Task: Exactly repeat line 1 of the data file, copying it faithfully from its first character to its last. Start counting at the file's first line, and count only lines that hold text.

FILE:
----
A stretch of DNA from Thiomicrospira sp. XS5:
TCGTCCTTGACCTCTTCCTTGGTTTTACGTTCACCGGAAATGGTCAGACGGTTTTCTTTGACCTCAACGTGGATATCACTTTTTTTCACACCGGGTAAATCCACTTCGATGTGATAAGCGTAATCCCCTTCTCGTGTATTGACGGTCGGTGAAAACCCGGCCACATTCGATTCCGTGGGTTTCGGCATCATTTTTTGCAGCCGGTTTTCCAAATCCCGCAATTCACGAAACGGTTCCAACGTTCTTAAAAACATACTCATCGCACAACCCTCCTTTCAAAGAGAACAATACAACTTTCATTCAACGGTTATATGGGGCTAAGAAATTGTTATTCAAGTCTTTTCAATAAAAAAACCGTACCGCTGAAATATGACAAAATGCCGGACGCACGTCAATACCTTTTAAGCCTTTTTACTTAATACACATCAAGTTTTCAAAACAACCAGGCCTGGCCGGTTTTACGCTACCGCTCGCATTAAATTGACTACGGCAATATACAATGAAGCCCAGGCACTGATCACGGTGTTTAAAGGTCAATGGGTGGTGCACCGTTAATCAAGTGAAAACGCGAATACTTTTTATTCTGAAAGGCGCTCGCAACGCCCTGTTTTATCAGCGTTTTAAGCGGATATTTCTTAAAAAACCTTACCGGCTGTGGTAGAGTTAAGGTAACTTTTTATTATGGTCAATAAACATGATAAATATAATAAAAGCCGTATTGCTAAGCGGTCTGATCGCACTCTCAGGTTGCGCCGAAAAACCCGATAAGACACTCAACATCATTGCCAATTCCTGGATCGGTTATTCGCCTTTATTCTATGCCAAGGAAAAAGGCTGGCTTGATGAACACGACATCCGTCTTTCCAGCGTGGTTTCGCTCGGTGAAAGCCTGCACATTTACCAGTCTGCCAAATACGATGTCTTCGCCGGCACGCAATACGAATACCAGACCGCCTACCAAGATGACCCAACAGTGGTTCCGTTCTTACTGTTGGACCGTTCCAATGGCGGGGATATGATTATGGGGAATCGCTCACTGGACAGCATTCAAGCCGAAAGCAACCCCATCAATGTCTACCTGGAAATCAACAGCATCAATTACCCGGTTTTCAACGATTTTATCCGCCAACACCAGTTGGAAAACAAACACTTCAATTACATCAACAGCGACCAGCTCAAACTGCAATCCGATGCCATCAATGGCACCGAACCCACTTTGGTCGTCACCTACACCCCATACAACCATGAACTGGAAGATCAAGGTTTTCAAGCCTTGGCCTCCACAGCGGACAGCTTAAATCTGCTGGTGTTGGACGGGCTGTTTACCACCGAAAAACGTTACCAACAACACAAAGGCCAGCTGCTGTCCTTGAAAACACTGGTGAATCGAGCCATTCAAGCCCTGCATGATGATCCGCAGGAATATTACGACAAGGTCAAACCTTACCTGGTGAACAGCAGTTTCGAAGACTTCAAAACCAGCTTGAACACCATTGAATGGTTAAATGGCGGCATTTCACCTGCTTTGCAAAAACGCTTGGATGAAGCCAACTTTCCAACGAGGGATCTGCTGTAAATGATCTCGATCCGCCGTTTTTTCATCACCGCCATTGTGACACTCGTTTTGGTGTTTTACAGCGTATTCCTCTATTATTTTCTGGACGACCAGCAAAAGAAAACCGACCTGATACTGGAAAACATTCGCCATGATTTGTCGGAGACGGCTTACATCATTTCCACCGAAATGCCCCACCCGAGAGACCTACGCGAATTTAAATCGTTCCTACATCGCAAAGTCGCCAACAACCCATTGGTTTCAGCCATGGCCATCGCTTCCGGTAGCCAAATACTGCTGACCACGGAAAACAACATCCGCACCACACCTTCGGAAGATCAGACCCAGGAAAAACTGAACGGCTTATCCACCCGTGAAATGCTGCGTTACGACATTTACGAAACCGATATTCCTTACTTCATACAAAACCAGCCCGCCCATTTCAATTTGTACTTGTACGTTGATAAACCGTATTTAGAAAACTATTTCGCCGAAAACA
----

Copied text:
A stretch of DNA from Thiomicrospira sp. XS5: